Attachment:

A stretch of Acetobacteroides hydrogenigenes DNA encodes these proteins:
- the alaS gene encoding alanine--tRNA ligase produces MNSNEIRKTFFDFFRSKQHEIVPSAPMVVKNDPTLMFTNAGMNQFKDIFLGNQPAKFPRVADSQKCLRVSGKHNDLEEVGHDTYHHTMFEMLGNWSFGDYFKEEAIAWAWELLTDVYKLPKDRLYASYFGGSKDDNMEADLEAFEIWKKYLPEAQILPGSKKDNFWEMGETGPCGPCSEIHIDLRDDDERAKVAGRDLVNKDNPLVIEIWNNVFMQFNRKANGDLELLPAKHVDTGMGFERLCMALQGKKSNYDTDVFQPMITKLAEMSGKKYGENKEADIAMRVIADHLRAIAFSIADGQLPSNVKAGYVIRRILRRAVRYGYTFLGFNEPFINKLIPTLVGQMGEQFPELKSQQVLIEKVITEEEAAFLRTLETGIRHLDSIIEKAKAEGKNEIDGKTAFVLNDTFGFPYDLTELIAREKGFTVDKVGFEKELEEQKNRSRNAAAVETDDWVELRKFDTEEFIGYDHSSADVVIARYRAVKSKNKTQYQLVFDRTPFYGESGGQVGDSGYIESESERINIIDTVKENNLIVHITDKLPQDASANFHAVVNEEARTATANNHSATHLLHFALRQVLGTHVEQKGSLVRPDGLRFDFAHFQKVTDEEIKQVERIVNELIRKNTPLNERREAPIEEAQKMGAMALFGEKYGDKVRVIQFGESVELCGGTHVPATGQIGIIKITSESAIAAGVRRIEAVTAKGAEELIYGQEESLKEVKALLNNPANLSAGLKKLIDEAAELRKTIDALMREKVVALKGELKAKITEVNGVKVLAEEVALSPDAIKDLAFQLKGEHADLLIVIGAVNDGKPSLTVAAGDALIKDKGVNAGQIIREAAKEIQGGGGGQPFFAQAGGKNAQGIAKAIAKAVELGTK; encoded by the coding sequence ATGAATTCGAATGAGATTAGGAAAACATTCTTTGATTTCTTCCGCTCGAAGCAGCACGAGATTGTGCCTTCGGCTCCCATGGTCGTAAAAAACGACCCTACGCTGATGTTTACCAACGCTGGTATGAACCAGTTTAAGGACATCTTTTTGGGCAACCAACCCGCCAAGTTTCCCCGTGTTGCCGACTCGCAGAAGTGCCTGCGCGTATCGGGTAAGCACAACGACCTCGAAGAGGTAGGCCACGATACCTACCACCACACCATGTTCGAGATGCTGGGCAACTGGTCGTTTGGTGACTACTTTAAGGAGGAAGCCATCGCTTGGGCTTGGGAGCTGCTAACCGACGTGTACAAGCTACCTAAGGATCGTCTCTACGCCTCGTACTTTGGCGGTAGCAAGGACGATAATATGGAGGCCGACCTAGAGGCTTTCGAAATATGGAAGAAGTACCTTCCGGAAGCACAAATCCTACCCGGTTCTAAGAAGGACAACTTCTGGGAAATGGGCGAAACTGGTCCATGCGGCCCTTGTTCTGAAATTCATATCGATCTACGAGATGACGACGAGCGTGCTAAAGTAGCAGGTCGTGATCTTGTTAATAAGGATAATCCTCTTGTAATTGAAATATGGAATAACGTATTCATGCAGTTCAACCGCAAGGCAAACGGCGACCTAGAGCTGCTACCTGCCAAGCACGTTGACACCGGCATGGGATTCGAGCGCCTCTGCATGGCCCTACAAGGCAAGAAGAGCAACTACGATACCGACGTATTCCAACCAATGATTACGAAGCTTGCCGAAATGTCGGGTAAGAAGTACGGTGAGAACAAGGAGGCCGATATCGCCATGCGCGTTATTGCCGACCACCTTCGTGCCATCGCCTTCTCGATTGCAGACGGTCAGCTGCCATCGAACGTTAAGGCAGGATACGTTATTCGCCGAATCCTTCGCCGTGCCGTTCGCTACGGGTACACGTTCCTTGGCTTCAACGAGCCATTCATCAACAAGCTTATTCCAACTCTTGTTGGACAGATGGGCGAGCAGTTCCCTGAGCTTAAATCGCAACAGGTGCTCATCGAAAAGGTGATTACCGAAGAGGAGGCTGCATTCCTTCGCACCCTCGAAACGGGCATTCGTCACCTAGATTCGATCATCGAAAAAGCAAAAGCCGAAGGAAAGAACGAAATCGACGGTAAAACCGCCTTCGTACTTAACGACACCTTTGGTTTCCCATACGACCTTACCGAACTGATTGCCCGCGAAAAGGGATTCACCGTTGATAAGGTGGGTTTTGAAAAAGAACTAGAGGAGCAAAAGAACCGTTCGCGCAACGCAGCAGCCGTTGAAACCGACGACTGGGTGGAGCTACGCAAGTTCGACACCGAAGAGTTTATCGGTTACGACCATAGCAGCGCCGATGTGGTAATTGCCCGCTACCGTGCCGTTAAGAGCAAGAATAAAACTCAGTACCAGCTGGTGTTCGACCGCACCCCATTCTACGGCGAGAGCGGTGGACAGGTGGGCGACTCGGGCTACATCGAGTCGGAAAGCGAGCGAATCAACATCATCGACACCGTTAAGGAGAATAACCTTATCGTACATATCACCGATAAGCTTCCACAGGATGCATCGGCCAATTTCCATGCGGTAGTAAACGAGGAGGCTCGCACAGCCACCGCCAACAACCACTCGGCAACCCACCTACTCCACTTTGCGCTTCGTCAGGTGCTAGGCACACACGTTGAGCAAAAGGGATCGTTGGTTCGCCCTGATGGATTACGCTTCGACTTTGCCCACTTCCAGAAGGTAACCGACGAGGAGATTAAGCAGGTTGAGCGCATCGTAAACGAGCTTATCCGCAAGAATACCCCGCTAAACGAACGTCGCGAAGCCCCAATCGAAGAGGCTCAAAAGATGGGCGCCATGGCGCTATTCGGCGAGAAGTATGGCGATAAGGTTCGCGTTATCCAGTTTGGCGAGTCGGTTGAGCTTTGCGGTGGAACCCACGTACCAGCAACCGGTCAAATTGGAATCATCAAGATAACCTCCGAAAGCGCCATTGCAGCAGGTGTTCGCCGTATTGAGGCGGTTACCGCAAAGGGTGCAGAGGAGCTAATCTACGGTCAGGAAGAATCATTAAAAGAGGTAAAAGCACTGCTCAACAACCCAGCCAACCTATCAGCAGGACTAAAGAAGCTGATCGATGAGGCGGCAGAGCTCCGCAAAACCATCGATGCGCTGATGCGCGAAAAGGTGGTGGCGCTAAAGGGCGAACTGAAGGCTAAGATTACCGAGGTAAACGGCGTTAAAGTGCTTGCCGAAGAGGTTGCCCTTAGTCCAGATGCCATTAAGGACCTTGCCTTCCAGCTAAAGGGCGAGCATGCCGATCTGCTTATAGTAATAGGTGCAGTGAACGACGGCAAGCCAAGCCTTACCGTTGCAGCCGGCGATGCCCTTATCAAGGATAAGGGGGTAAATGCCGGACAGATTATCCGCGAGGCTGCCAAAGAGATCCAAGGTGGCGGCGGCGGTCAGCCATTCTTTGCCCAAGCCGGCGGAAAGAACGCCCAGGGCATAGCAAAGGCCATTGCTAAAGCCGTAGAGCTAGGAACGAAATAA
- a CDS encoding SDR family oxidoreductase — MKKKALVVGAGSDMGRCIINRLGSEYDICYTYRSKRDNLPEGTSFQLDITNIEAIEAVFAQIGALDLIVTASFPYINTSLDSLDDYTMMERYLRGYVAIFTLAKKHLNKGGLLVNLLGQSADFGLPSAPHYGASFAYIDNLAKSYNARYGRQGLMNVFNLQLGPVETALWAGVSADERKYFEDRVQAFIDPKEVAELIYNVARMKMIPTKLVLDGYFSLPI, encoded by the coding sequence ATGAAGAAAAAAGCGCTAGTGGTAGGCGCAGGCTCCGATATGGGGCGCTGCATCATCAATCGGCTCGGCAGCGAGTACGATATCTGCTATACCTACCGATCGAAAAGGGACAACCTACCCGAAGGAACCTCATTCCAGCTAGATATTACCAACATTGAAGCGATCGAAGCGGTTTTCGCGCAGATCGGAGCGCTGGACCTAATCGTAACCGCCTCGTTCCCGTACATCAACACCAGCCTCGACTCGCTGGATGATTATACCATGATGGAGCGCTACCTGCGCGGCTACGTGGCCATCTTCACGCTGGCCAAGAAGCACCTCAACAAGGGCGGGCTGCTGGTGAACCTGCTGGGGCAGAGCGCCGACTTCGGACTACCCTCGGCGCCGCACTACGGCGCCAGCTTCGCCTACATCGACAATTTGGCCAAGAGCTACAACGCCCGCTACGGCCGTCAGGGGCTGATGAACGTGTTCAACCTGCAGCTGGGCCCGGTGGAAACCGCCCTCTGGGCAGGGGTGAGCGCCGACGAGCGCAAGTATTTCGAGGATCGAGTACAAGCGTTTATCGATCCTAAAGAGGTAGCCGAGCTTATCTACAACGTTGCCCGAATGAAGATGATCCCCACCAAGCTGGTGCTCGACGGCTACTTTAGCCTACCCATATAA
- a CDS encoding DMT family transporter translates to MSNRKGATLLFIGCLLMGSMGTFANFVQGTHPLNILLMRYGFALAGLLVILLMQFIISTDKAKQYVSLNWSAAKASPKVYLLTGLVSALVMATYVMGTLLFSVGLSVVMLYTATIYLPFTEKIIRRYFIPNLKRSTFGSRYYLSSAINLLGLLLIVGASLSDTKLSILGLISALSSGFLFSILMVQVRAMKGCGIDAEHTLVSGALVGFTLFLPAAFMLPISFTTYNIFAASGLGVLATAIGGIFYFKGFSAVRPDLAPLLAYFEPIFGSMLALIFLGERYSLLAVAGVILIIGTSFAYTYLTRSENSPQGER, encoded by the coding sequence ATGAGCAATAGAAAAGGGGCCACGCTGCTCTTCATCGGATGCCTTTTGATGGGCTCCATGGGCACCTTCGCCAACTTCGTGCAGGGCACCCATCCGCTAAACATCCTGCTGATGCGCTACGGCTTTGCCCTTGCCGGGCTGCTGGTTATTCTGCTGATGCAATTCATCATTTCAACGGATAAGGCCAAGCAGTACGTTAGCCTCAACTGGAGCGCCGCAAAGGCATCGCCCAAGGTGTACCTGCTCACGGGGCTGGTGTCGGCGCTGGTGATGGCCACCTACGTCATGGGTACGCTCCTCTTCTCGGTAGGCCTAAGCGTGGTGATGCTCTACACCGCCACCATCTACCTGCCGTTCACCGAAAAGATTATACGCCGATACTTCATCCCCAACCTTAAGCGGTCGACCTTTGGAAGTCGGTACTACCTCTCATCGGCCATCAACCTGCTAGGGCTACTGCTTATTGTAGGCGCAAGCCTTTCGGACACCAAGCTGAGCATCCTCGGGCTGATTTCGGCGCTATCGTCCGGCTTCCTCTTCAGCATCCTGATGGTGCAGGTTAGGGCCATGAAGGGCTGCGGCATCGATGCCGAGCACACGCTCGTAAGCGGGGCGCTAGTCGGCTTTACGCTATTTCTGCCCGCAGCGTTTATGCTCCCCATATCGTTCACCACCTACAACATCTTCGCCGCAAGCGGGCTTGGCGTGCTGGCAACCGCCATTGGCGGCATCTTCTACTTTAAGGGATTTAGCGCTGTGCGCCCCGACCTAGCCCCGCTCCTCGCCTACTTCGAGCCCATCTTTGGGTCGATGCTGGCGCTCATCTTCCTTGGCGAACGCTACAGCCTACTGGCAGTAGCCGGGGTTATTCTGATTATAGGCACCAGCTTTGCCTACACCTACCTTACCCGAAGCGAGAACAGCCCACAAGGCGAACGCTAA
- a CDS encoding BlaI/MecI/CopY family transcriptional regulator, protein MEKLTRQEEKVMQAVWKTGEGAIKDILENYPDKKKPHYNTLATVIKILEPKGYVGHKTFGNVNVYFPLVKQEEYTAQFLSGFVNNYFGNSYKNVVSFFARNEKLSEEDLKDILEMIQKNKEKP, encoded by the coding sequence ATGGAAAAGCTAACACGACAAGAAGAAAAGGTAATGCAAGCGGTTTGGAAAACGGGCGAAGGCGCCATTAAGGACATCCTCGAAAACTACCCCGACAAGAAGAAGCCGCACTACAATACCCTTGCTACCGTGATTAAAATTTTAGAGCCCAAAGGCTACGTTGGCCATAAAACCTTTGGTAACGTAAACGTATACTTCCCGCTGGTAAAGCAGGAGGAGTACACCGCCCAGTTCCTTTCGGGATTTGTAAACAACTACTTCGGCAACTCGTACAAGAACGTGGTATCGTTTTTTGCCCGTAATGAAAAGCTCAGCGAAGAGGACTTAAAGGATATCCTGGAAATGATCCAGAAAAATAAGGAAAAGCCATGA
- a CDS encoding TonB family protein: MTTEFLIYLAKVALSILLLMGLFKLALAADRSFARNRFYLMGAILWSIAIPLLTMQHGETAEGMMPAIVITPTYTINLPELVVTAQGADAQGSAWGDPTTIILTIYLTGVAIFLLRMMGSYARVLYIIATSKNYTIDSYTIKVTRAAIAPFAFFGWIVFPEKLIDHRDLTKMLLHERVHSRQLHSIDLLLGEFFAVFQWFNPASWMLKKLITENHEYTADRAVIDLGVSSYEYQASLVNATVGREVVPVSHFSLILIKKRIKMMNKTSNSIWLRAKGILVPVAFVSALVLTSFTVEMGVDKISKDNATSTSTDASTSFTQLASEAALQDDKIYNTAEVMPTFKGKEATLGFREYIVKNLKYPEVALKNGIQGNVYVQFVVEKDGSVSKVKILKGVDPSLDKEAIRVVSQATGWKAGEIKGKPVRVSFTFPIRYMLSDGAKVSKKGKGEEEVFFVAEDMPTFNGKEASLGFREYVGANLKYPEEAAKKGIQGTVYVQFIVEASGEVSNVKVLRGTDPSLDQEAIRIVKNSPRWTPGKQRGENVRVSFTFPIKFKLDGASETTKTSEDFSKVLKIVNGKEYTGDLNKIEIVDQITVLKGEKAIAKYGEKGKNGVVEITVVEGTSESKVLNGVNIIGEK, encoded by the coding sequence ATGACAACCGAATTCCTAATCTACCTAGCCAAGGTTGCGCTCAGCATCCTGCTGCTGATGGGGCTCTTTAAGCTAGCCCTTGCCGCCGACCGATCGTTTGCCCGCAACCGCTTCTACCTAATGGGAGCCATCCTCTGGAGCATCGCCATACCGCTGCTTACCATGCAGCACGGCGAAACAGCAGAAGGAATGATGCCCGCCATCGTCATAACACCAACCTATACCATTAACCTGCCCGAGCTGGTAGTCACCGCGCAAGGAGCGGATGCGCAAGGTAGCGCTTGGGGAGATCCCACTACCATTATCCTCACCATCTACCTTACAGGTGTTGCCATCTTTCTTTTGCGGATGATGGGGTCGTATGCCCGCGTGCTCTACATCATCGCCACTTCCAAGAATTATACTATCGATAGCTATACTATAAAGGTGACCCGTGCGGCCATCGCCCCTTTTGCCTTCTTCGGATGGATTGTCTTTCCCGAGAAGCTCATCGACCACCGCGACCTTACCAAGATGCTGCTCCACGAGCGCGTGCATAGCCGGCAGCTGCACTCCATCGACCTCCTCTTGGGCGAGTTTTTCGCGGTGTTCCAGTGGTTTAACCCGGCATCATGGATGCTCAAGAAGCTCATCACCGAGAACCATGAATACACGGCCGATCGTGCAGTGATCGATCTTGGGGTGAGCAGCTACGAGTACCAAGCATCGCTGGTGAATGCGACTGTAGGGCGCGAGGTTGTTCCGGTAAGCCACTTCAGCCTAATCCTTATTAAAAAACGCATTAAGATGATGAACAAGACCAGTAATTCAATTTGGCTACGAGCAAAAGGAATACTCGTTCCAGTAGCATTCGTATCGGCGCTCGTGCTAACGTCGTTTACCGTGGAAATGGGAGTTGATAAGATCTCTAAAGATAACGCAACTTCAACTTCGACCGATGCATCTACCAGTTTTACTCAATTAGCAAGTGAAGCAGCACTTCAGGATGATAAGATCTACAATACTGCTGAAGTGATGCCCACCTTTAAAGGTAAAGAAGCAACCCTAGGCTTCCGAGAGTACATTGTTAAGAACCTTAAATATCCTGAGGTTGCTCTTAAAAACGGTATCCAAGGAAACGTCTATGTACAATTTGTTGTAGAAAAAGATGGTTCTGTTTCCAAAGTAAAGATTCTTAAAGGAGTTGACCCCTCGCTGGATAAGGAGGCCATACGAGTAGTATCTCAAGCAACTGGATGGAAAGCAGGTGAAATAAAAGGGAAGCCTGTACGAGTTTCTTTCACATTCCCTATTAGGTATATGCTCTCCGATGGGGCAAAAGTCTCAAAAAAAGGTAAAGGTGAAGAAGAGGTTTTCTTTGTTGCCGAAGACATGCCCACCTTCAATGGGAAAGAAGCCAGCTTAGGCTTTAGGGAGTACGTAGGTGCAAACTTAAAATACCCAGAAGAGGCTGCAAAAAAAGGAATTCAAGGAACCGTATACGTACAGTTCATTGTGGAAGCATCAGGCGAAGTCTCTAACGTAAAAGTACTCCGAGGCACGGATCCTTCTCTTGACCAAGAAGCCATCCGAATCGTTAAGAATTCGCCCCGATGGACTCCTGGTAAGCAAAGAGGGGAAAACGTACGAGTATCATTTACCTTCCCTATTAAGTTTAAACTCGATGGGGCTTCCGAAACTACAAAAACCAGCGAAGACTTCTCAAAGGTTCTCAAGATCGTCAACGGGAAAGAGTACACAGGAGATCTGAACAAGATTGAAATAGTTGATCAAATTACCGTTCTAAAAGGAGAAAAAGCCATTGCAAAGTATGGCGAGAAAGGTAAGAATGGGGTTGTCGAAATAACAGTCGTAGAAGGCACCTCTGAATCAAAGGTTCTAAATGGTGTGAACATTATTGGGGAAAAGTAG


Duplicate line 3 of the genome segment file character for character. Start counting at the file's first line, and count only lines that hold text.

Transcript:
- a CDS encoding SDR family oxidoreductase — MKKKALVVGAGSDMGRCIINRLGSEYDICYTYRSKRDNLPEGTSFQLDITNIEAIEAVFAQIGALDLIVTASFPYINTSLDSLDDYTMMERYLRGYVAIFTLAKKHLNKGGLLVNLLGQSADFGLPSAPHYGASFAYIDNLAKSYNARYGRQGLMNVFNLQLGPVETALWAGVSADERKYFEDRVQAFIDPKEVAELIYNVARMKMIPTKLVLDGYFSLPI, encoded by the coding sequence ATGAAGAAAAAAGCGCTAGTGGTAGGCGCAGGCTCCGATATGGGGCGCTGCATCATCAATCGGCTCGGCAGCGAGTACGATATCTGCTATACCTACCGATCGAAAAGGGACAACCTACCCGAAGGAACCTCATTCCAGCTAGATATTACCAACATTGAAGCGATCGAAGCGGTTTTCGCGCAGATCGGAGCGCTGGACCTAATCGTAACCGCCTCGTTCCCGTACATCAACACCAGCCTCGACTCGCTGGATGATTATACCATGATGGAGCGCTACCTGCGCGGCTACGTGGCCATCTTCACGCTGGCCAAGAAGCACCTCAACAAGGGCGGGCTGCTGGTGAACCTGCTGGGGCAGAGCGCCGACTTCGGACTACCCTCGGCGCCGCACTACGGCGCCAGCTTCGCCTACATCGACAATTTGGCCAAGAGCTACAACGCCCGCTACGGCCGTCAGGGGCTGATGAACGTGTTCAACCTGCAGCTGGGCCCGGTGGAAACCGCCCTCTGGGCAGGGGTGAGCGCCGACGAGCGCAAGTATTTCGAGGATCGAGTACAAGCGTTTATCGATCCTAAAGAGGTAGCCGAGCTTATCTACAACGTTGCCCGAATGAAGATGATCCCCACCAAGCTGGTGCTCGACGGCTACTTTAGCCTACCCATATAA